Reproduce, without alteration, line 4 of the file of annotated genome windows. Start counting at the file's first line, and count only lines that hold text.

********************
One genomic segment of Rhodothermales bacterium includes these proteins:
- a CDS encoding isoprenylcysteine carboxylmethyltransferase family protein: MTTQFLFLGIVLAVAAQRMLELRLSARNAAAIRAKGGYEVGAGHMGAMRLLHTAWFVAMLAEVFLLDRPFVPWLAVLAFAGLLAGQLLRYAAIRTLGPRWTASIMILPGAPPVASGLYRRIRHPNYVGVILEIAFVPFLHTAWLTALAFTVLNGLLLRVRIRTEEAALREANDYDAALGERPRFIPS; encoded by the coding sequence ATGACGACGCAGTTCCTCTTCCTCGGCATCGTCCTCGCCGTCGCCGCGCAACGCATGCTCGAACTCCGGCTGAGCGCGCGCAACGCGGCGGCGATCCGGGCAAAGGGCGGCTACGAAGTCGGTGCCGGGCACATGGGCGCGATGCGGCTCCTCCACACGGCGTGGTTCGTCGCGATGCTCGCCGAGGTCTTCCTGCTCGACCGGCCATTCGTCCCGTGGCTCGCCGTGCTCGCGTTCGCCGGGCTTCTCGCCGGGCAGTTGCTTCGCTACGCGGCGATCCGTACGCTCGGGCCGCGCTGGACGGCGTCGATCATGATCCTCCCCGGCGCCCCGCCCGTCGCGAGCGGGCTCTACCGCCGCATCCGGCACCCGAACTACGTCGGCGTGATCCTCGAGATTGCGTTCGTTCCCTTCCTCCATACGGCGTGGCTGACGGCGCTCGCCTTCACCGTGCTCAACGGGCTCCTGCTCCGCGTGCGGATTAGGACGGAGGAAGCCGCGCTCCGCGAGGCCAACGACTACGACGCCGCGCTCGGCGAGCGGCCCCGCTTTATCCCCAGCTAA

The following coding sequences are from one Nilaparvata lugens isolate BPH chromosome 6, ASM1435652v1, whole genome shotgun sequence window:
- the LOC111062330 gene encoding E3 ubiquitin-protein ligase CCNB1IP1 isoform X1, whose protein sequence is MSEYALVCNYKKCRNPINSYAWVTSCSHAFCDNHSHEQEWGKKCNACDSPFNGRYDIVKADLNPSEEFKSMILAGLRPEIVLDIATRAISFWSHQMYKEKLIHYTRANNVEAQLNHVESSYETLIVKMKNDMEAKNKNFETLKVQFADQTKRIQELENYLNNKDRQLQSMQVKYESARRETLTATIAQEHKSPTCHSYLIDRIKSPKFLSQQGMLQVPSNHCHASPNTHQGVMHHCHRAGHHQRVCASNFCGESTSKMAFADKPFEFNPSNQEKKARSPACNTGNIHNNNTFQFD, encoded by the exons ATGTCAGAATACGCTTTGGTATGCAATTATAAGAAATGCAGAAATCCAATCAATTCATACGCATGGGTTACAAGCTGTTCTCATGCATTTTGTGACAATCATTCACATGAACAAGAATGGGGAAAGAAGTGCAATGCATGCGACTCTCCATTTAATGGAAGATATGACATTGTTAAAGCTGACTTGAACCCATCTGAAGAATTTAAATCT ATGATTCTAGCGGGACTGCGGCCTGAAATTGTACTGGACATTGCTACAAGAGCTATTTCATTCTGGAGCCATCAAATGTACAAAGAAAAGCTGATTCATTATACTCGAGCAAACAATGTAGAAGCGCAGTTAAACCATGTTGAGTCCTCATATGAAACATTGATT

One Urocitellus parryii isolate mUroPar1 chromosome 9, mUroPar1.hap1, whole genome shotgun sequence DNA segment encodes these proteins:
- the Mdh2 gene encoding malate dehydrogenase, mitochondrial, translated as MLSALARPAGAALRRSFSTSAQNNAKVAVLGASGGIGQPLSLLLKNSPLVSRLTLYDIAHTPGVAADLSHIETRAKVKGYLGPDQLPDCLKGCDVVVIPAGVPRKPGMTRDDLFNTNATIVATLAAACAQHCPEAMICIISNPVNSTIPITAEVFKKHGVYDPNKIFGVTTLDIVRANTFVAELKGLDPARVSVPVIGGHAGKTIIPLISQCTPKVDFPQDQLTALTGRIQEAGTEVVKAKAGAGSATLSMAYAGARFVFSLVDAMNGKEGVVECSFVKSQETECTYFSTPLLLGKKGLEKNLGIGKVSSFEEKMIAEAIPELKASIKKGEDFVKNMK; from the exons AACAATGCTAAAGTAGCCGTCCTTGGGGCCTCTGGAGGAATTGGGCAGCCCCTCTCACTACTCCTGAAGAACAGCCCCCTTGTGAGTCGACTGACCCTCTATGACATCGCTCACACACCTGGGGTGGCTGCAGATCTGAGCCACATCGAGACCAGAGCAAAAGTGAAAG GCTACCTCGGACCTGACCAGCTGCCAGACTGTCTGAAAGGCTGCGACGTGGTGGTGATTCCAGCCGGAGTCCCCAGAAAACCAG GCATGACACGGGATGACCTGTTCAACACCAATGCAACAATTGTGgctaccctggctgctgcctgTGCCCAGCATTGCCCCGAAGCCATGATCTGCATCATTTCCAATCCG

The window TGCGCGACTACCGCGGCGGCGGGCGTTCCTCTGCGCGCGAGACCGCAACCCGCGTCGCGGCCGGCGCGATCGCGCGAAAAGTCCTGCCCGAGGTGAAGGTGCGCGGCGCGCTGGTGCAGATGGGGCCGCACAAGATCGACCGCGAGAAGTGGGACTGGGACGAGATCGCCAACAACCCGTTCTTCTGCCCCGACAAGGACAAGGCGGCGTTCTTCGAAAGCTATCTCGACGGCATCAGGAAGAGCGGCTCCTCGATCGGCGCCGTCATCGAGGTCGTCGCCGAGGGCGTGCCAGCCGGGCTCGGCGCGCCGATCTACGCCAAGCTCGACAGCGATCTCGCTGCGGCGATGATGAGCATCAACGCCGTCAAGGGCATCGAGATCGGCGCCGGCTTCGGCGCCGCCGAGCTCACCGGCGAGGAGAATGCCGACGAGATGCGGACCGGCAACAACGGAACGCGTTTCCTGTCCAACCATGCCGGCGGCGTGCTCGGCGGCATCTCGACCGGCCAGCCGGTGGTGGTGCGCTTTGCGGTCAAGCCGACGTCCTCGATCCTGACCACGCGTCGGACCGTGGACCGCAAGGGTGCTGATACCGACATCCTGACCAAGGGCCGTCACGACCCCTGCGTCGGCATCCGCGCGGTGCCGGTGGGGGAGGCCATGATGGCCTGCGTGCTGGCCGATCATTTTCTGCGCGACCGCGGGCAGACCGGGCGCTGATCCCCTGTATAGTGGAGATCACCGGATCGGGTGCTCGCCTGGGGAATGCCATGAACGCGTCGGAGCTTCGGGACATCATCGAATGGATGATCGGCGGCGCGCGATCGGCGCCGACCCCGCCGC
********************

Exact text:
- the LOC111062330 gene encoding E3 ubiquitin-protein ligase CCNB1IP1 isoform X1, whose protein sequence is MSEYALVCNYKKCRNPINSYAWVTSCSHAFCDNHSHEQEWGKKCNACDSPFNGRYDIVKADLNPSEEFKSMILAGLRPEIVLDIATRAISFWSHQMYKEKLIHYTRANNVEAQLNHVESSYETLIVKMKNDMEAKNKNFETLKVQFADQTKRIQELENYLNNKDRQLQSMQVKYESARRETLTATIAQEHKSPTCHSYLIDRIKSPKFLSQQGMLQVPSNHCHASPNTHQGVMHHCHRAGHHQRVCASNFCGESTSKMAFADKPFEFNPSNQEKKARSPACNTGNIHNNNTFQFD, encoded by the exons ATGTCAGAATACGCTTTGGTATGCAATTATAAGAAATGCAGAAATCCAATCAATTCATACGCATGGGTTACAAGCTGTTCTCATGCATTTTGTGACAATCATTCACATGAACAAGAATGGGGAAAGAAGTGCAATGCATGCGACTCTCCATTTAATGGAAGATATGACATTGTTAAAGCTGACTTGAACCCATCTGAAGAATTTAAATCT ATGATTCTAGCGGGACTGCGGCCTGAAATTGTACTGGACATTGCTACAAGAGCTATTTCATTCTGGAGCCATCAAATGTACAAAGAAAAGCTGATTCATTATACTCGAGCAAACAATGTAGAAGCGCAGTTAAACCATGTTGAGTCCTCATATGAAACATTGATT